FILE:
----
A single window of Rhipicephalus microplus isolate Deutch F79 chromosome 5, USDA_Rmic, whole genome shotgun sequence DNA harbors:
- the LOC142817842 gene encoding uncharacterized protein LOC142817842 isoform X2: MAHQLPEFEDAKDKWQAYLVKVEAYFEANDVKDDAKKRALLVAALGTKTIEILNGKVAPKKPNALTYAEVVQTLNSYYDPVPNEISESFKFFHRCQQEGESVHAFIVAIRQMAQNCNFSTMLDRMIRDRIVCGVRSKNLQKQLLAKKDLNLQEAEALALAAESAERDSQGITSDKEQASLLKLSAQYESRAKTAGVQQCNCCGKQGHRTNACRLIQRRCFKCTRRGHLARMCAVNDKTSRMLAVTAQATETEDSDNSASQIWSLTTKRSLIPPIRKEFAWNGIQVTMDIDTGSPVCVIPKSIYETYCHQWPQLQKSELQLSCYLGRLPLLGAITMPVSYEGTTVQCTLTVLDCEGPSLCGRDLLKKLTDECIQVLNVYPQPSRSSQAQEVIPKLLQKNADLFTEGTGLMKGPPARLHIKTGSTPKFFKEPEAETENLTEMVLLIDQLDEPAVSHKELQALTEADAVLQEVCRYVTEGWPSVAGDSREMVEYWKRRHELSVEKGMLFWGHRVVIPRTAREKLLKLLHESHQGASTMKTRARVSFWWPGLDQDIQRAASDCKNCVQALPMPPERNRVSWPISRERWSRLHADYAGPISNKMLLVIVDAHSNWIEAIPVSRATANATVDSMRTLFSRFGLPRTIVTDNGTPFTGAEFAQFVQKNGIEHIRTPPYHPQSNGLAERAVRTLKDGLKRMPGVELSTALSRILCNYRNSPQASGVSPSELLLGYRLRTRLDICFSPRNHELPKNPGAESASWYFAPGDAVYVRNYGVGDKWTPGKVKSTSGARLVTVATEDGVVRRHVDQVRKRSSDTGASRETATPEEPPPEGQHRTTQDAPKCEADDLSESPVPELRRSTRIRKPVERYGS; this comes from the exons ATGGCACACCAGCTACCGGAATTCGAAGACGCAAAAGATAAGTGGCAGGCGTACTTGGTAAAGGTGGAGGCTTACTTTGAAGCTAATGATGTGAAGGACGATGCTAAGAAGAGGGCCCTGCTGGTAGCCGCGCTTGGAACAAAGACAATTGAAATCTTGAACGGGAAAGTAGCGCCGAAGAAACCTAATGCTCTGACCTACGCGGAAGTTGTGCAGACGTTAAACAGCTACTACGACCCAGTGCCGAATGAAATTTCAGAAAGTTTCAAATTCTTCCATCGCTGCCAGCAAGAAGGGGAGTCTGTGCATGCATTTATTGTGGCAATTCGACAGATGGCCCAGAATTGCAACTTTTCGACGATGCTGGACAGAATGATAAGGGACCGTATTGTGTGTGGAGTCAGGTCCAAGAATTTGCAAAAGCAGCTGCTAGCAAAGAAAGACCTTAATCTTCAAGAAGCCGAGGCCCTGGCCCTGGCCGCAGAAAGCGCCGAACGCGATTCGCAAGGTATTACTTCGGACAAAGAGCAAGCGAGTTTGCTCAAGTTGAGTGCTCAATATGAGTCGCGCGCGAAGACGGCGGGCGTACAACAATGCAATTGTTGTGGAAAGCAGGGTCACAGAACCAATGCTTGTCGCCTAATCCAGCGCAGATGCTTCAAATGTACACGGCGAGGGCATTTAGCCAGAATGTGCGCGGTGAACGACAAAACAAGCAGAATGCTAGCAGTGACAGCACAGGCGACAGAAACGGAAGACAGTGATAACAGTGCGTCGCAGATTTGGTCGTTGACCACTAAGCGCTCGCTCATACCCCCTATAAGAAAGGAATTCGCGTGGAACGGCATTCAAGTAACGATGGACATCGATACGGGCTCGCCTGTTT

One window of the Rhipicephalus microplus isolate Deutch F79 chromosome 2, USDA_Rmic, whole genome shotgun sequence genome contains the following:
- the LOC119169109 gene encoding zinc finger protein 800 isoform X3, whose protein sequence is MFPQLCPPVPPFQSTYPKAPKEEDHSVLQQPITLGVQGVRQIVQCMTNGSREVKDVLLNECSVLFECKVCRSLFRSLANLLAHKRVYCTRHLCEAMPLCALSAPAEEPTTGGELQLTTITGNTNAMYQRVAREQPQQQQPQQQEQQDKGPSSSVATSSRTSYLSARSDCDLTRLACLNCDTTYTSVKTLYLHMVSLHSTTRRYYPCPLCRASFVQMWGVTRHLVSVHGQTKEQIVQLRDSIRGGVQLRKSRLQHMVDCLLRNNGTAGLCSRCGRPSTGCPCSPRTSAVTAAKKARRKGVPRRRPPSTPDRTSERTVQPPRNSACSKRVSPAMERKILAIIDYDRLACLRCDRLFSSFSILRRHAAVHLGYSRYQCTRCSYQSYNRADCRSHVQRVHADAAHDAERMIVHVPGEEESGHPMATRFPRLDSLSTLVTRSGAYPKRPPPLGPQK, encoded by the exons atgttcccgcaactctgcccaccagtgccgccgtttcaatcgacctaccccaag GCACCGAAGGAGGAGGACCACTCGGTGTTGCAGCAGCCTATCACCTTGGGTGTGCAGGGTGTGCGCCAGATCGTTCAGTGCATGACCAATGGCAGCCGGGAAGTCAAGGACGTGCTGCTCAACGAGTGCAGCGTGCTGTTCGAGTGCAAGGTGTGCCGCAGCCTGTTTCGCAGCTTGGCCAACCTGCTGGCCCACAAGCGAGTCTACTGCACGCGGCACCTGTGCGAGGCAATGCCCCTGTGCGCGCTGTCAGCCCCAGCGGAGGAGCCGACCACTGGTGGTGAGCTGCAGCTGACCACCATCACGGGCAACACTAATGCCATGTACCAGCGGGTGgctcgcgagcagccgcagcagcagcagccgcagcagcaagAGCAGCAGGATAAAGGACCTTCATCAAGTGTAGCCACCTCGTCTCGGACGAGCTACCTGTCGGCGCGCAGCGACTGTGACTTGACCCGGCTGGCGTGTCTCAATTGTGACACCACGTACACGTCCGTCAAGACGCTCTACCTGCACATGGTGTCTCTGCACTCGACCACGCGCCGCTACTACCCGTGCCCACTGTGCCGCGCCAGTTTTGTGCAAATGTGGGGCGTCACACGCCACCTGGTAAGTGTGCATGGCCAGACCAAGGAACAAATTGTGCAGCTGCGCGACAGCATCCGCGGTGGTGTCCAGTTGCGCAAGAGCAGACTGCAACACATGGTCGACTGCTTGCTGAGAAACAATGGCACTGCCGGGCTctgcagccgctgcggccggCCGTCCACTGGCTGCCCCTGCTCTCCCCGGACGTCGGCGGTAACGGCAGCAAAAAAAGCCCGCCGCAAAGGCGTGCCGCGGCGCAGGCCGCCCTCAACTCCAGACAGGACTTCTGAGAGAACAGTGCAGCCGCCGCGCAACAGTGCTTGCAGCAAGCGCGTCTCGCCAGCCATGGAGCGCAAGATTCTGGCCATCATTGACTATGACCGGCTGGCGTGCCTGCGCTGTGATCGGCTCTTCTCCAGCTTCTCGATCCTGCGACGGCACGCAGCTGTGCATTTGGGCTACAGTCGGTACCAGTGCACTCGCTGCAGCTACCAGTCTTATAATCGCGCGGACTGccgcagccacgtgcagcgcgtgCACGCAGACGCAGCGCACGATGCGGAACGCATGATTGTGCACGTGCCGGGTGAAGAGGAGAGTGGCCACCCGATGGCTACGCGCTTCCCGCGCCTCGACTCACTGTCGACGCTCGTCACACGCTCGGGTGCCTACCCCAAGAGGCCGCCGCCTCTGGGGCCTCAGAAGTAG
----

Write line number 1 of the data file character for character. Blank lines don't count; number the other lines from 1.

A single window of Rhipicephalus microplus isolate Deutch F79 chromosome 5, USDA_Rmic, whole genome shotgun sequence DNA harbors: